We chat with The Cult
Building a career that is blessed with longevity in the music industry is far too often an elusive goal and so often do we look at bands that had beginnings (and endings) in the 1980s as “that band with that one song”. While rock band The Cult has never had a slew of hit singles, their popularity has maintained and is now back on the rise upon the release of their ninth studio album Choice of Weapon. Speaking with guitarist Billy Duffy, he discussed the changes in the music industry in the last twenty years, the sound of the new record and the band’s involvement in a legendary filmmaker’s upcoming project.
“I don’t really know what a record coming out means anymore,” tells Duffy. “I would not even know where to go to buy my own album in Los Angeles. I know one record store and the rest would be places that sold televisions and books. It seems to be a little bit like the album just slides out there, really. It just gets released out into the ether.”
When asked about whether he prefers this process to how an album would have been released a decade ago, his response was, “We used to do some kind of big release thing, and there would be a signing and a party. It was a whole different thing back in the day, which was fun. But you could still only be in one place. You could not do it in America and England… I think it has changed a little bit. I do not necessarily know if it is worse, just different.’
The new album Choice of Weapon, a balls-to-the-wall rock album which mixes a classic sound with a contemporary feel, is out now in Australia and has been getting glowing reviews globally. “We did not want it to be all middle aged and self-indulgent and over-polished,” says Duffy.
“We wanted to find that right balance of the great rock and roll records. Like [The Stooges’] Raw Power,” he offers. ‘You can spend too long polishing records and lose the soul of it. We wanted to keep that. But we also did not want to make throwaway garbage, so it is a challenge with an album that drags on over a period of time, keeping the energy levels up.”
“I think that is one of the greatest attributes to the records,” he says, “it sounds almost spontaneous. We did not deliberate each song, we went through it and did the best we could and other than ‘The Wolf’ which took a while to get sorted out, the songs laid themselves down pretty quickly.’
“In the U.S. the band has been pretty stable, as we have been based out of here. We have lived here on and off for quite a while now, we have toured America pretty consistently. So if anything there has been a bit of an upswing [in popularity] in the U.K.” Tells Duffy. “I feel like we are going to have another swing [in popularity] here [in the United States] with this record and if there is any truth to the rumours of us doing an Electric tour next year, which would be the 30th Anniversary of the band.”
“ Well, certainly in my mind it is the 30th because I was there when it started and it started in spring of 1983. That is when me and Ian [Astbury] sat down and wrote our first song ever, ‘Brothers Grimm.’ It is exciting. We have played the new songs; we do not normally play five new songs in a set because it is what bands do when they really piss off their audiences.”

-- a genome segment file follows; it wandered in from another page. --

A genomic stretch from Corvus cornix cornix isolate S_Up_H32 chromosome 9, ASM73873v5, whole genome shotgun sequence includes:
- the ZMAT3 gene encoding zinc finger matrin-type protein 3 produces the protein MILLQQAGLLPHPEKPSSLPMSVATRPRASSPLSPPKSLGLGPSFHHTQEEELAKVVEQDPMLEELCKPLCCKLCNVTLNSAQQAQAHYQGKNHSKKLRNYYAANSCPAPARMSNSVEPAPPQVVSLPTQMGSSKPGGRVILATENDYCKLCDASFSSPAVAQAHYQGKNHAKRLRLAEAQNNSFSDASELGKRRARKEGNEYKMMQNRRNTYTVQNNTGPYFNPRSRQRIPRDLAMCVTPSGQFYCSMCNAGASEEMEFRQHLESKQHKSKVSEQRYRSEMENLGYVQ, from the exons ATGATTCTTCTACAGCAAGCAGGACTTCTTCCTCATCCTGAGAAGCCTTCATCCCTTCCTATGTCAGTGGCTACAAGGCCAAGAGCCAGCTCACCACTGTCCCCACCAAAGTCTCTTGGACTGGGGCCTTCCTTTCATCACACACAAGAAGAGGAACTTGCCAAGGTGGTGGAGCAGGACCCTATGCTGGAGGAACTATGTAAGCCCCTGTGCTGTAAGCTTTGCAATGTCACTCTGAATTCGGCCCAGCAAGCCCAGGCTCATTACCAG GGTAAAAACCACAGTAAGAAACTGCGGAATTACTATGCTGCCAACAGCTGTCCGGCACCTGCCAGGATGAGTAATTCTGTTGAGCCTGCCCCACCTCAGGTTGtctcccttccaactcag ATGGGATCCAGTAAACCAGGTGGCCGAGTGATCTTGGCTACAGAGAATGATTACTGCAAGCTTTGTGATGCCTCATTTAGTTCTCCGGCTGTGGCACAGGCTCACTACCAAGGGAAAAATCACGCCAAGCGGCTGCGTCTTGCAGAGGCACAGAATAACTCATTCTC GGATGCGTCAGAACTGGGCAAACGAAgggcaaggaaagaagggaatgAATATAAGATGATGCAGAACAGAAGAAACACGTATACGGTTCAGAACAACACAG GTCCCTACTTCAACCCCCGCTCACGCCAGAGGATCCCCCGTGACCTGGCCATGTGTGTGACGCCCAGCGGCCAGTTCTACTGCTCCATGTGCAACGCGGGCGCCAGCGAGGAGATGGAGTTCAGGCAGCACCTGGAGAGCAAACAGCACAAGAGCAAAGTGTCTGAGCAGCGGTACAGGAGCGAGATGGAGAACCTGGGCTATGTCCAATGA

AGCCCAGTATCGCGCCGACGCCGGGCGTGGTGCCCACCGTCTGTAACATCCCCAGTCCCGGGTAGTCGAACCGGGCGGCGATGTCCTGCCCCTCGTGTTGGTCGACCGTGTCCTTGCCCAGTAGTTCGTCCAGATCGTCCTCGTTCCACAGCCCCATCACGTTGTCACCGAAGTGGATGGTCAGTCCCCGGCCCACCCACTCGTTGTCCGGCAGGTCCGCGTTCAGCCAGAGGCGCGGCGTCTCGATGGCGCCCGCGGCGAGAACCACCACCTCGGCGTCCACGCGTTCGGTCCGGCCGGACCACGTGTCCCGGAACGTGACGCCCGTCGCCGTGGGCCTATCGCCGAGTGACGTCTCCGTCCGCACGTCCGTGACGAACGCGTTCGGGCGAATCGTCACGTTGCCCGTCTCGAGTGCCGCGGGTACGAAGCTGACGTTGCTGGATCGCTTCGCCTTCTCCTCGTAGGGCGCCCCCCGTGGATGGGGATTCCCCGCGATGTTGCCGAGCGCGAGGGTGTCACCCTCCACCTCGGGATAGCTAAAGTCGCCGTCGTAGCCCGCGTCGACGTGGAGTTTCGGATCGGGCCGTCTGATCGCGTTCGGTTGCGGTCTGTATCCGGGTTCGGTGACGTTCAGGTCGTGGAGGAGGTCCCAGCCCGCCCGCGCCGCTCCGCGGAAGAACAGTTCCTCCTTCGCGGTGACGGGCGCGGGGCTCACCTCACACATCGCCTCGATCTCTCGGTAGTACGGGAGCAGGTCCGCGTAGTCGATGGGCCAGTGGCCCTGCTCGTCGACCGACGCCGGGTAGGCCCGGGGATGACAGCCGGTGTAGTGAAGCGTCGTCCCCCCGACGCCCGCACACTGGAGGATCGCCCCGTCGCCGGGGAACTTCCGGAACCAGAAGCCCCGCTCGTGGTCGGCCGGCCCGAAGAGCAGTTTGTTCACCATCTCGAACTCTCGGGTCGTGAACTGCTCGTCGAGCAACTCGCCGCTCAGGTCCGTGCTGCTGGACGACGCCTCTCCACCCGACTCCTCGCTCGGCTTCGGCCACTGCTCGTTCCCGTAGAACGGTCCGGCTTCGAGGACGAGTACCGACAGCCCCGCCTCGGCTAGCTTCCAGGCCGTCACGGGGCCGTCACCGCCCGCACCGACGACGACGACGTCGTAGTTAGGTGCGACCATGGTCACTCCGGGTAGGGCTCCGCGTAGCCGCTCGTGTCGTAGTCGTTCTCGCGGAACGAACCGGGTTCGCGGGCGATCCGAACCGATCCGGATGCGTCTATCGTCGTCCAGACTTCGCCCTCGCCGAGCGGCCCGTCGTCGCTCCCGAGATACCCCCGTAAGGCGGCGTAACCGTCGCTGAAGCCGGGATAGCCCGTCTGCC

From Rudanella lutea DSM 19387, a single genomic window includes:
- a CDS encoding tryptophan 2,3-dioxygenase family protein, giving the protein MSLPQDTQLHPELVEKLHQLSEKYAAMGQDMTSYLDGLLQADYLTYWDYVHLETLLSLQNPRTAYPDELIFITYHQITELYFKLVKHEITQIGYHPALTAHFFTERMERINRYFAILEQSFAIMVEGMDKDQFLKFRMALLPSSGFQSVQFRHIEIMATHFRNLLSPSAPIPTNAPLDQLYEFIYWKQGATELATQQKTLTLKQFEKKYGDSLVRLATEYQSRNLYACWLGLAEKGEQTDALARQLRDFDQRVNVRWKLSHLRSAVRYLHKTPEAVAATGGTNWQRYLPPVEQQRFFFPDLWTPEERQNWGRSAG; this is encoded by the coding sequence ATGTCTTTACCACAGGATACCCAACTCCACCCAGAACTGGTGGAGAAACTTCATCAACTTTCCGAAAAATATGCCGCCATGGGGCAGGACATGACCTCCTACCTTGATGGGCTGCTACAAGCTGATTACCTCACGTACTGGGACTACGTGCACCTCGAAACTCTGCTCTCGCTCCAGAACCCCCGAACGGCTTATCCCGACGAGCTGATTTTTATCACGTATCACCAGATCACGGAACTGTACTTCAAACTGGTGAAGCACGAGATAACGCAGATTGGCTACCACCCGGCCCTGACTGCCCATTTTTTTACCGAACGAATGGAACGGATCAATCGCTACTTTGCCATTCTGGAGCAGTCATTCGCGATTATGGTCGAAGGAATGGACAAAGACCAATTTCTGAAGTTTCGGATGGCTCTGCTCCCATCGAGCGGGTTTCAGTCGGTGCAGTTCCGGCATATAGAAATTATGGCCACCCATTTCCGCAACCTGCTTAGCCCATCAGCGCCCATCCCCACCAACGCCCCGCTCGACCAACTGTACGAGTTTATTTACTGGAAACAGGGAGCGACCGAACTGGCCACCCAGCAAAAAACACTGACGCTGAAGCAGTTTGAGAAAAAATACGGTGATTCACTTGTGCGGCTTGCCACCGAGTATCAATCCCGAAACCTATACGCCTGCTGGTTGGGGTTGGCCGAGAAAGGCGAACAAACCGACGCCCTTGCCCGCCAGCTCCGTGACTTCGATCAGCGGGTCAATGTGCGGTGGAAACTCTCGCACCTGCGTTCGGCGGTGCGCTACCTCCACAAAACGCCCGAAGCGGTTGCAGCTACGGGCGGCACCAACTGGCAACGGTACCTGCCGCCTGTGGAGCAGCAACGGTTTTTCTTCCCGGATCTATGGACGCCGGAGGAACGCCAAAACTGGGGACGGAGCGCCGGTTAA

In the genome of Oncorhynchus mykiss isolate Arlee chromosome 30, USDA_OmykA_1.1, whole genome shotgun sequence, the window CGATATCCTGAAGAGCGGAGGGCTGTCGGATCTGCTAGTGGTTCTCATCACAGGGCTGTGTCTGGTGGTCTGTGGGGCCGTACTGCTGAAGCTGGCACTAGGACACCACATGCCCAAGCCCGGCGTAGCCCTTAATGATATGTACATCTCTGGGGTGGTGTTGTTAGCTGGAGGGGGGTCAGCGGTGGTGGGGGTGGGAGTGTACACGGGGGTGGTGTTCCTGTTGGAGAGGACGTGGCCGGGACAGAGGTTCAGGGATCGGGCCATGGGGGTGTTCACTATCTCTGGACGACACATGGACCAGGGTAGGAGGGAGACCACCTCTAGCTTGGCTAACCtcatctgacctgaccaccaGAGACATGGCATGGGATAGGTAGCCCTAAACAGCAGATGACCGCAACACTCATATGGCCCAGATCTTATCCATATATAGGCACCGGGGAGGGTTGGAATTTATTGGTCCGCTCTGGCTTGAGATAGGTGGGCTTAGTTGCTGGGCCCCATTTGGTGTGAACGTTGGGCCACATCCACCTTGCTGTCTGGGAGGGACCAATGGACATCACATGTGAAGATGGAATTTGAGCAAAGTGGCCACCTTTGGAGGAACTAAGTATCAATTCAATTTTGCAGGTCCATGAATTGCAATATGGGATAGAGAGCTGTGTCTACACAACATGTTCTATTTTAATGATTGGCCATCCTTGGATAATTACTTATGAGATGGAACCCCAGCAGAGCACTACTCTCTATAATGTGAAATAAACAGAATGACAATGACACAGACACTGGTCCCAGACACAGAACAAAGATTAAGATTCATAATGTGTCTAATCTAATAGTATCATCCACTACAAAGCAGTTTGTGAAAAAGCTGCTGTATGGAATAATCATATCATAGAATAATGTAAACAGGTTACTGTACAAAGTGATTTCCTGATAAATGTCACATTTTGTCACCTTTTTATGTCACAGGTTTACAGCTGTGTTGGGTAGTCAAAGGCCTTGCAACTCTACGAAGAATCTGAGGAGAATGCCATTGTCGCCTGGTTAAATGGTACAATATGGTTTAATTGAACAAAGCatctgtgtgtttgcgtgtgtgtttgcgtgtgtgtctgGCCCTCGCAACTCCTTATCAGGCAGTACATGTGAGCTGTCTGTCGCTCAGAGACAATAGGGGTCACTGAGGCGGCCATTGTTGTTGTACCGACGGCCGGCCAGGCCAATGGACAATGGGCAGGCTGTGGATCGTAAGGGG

Contravening his own advice, Duffy and The Cult recently introduced cuts from Choice of Weapon, including ‘Honey from a Knife’, ‘For the Animals’, ‘The Wolf’ and ‘Embers’, into their festival set for Austin Texas’ SXSW, to winning results. “We were just feeling so good about [them],” he remarks of their decision, “we just played them and they went down brilliant. I was quite shocked. There was no palpable change in reaction.”
“The fan base,” Duffy continues, “we are kind of spreading out the demographic. A lot of young people are searching out older music of quality because… music around these days lacks a little bit in terms of depth and star-quality. So people go back in time because they have a desire to be satisfied. A lot of bands these days are very corporate or kind of shallow or one-trick ponies.”
Duffy also dropped information regarding The Cult’s involvement in the current project from elusive filmmaker Terrence Malick. The film, titled Lawless, will be set in the music scene of Austin, Texas, and is set to star big names such as Christian Bale, Ryan Gosling, Rooney Mara, Natalie Portman and Australia’s own Cate Blanchett. “[Malick] is using four songs off of the new album for the soundtrack and he has already filmed at SXSW with Rooney Mara, me and Ian backstage,” reveals Duffy. “We are apparently supposed to do some more shooting with Christian Bale, who is the other dude in it. So that is a little bit of interesting film trivia… we are pretty honoured to be involved; it is a pretty classy project.”
Having last toured Australia in 2010, Duffy hints that it’s more than likely we can expect a visit from them again within the next twelve months – possibly during next year’s festival season. Or as Duffy suggests, ‘my best guess, using my 30-odd years in the music business, is that if you were to see us in Australia it would be on one of the tours that go out in your summer.”
Care to name names? “There is also a possibility of doing that Electric tour and we know that that would probably resonate pretty well in Australia, too.” Duffy was even nice enough to drop a festival name for us to keep an eye out for, “I know that the Soundwave festival keeps asking us to come and play.” Cult for Soundwave? You heard it hear first.
- Marcus Roberts